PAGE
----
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Meet the Mediator with Andrew Paton

Our new ‘Meet the Mediator’ feature continues with Andrew Paton and will feature a different mediator in each issue. Here the mediators share suggestions on maximising potential for reaching a settlement (in their opinion), strategies or techniques they find useful in breaking a deadlock, a mediation they will always remember and why and some of the changes they have witnessed in the mediation landscape during their time practising in the field.

 

How does your background as a solicitor benefit your work as a mediator?

I was a disputes lawyer with Pinsent Masons from 1981 to 2016. I acted for claimants and defendants in the County Court, High Court, Court of Appeal and in one instance the House of Lords (as the Supreme Court used to be known!). I also had experience of Tribunals and Arbitrations. Much of my practice was in the area of professional negligence, insurance and construction but in fact over those 35 years I was exposed to all manner of disputes.

From 1990 (when I trained as a mediator) I built a mediation practice which saw me doing up to 60 mediations a year by the year 2000. I have experienced mediations not just as a mediator but also as an advocate and, perhaps unusually, as a client as I dealt with all the claims against Pinsent Masons from 1997 until my retirement from the firm. I feel that my experience helps me as a mediator to create relationships with the lawyers and their clients because I know pretty well what it feels like to be in their shoes. 

 

What led you to move into mediation?

In 1999 the senior partner received a letter from a new mediation company inviting interest in becoming a member. He handed it to me as a relatively junior litigation partner. That was a lightbulb moment. As I researched what mediation was about I was very quickly convinced that this was a better way to resolve disputes. 

 

What type of cases have you been involved in as a mediator?

In the early days there were not many opportunities to practice as a mediator (and not many mediators it has to be said). I had an extremely wide practice (because I would take on virtually anything that I was offered) that included clinical negligence, employment, personal injury, unfair prejudice as well as all forms of professional negligence, insurance, construction and commercial disputes. It is these last three areas that now account for the majority of the matters I mediate.  

 

What are one or two of the mediator techniques or strategies which you find particularly useful in breaking a deadlock?

Decision maker to decision maker meetings

Simultaneous ‘sealed bids’ 

Disputes can often be quite complex and multifaceted. To what extent do the various elements – such as industry, size of company, jurisdiction of conflict, etc – play a role in your approach?

I don’t think that I vary my approach according to any of these elements. Each case is unique and I try very hard to adapt what I do to the needs that I perceive / feel of the parties on the day.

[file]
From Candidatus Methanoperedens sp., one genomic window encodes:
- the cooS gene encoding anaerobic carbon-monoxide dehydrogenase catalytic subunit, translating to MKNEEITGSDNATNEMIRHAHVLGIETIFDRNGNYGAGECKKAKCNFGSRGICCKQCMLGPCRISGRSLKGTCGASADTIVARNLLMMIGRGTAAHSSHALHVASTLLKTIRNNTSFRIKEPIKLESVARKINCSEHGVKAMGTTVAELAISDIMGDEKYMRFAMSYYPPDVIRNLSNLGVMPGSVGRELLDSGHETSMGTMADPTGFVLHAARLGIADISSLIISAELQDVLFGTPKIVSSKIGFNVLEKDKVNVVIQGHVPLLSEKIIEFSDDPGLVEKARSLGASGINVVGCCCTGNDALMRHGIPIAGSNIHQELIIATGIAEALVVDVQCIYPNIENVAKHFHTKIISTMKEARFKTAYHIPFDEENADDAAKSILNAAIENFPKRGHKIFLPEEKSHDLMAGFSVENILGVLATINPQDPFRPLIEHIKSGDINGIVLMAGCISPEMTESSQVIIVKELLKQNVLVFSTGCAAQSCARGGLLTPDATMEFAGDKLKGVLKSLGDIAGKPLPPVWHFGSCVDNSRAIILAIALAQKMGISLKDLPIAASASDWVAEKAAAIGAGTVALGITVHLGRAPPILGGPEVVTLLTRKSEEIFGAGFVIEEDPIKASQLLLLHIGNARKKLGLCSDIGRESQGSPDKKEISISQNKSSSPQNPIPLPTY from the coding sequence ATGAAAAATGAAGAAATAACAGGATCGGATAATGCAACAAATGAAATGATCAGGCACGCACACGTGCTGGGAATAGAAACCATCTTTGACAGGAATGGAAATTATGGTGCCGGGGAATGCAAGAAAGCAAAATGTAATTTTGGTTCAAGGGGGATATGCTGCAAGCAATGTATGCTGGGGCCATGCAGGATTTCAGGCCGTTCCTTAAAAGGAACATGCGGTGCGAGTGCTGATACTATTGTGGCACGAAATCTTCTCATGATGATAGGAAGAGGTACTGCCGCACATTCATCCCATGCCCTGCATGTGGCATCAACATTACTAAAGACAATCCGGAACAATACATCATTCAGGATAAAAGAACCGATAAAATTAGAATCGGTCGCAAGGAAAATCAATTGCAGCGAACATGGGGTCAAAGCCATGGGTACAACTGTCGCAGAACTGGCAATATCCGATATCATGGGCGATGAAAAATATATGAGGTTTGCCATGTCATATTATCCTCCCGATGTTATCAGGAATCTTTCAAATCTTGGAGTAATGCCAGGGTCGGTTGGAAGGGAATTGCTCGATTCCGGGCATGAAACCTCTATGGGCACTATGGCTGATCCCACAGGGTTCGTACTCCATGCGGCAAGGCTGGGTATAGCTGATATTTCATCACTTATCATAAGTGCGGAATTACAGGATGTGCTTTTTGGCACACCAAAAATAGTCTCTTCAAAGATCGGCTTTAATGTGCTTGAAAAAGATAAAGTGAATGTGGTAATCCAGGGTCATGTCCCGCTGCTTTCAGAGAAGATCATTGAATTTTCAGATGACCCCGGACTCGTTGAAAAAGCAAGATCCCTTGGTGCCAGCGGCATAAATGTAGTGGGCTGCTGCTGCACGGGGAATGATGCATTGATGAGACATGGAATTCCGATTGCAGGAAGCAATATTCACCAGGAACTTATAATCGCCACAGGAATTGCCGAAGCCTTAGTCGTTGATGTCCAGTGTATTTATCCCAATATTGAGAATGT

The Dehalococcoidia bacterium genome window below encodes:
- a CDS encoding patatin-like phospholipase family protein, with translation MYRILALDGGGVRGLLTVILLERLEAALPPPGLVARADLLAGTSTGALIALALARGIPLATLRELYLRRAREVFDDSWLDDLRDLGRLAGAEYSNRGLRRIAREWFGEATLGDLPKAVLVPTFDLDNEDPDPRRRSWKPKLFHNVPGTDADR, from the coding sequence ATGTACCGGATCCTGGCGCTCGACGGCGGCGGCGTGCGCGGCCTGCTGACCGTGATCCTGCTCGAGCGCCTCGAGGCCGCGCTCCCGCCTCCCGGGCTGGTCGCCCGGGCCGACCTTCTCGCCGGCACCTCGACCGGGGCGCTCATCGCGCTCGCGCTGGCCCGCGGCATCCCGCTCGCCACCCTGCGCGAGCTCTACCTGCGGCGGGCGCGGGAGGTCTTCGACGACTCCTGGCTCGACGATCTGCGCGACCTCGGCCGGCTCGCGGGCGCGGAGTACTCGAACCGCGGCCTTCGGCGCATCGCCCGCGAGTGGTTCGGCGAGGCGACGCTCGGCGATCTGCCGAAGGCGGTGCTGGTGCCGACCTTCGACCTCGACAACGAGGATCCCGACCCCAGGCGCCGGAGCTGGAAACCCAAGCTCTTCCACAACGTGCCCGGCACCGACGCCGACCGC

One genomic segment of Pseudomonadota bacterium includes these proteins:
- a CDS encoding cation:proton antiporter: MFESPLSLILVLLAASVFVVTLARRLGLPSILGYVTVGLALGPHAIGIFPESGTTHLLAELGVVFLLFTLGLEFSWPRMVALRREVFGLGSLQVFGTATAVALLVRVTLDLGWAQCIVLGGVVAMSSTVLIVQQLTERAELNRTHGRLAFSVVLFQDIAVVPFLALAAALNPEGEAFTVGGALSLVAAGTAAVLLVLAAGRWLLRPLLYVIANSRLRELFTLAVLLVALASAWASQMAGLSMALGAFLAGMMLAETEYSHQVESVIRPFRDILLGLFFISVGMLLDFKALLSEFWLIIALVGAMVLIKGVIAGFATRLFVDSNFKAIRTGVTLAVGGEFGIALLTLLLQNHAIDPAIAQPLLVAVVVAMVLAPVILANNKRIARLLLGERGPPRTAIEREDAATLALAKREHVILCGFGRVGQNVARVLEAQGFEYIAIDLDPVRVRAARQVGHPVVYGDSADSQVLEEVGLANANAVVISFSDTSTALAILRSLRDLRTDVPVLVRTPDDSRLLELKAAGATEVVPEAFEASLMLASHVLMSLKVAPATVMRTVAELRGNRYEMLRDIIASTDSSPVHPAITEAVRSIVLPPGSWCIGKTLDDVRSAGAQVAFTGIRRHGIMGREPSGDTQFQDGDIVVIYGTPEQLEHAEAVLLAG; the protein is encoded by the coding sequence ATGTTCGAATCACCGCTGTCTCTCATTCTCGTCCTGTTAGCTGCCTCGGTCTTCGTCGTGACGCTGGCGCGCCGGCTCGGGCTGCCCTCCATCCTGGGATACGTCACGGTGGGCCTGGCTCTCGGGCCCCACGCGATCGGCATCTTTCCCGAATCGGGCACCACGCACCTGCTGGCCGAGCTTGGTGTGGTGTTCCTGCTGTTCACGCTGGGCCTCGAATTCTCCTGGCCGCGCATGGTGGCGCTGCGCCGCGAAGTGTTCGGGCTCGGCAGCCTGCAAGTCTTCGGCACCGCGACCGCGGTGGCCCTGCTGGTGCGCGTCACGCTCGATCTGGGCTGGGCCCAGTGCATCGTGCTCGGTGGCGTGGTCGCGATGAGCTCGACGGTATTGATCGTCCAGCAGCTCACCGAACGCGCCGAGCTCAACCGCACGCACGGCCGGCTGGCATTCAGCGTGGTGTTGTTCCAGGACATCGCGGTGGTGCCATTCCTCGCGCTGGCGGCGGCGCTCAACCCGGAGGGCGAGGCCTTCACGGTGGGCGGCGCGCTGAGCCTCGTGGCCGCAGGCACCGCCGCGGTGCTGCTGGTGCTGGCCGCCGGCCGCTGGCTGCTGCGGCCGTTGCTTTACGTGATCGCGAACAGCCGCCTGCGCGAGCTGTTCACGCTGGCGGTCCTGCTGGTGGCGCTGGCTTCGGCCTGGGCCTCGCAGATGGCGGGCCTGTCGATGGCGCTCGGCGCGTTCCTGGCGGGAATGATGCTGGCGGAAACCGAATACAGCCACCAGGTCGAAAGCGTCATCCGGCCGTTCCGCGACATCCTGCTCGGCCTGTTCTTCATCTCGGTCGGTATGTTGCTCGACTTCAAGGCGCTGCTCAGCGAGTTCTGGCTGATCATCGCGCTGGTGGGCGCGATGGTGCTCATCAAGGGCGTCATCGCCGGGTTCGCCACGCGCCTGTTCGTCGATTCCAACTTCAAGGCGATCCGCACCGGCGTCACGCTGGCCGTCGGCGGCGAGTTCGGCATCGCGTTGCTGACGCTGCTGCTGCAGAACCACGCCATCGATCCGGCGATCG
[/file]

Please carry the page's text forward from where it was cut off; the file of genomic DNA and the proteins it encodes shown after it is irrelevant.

Is there a mediation that you will always remember? What difficulties or examples of excellence did it possess and how did you learn from these?

Having undertaken in excess of 1100 there are so many that stand out. One experience in particular however taught me the incredible value of the joint meeting if approached in the right way. The claimant explained what had happened in his own words and afterwards the defendants lawyer observed that, whilst they had previously been incredibly sceptical that the claimants evidence would be preferred to that of their client (this was a solicitors prof neg case and liability turned on what advice had been given) having heard him, his story was so simple and so compelling the question was now how much to offer rather than whether to offer anything at all. 

 

 

Do you have any tips or suggestions for participants on how to maximise the potential for reaching a successful settlement?

Remember that the joint meeting is a unique opportunity to speak to the decision maker on the other side.

Focus on needs rather than wants.

Hardly any dispute can be fairly regarded as risk free.

Making risk based concessions usually builds trust in the other side

Don’t negotiate with the mediator. Negotiate through the mediator. 

 

 

What’s the best part of your job?

The people I get to meet and (I can’t deny it) whilst I know that my job is not to settle cases (that is for the parties…they need to do the ‘heavy lifting’)  it has to be said that the journey home after an exhausting day mediating is so much nicer if a deal has been done. 

What changes have you seen in the field in the time you’ve been practising as a mediator? Have these changed how you mediate?

A greater reluctance to have joint meetings which means that I sometimes have to spend time encouraging people to have a go.

 

 

When you are not mediating what do you like to do?

In no particular order:

Road cycling
Dinghy sailing
Golf
Walking (like golf but with different equipment)
Family

Independent Mediators awarded Who's Who Legal Mediation Firm of the Year 2019

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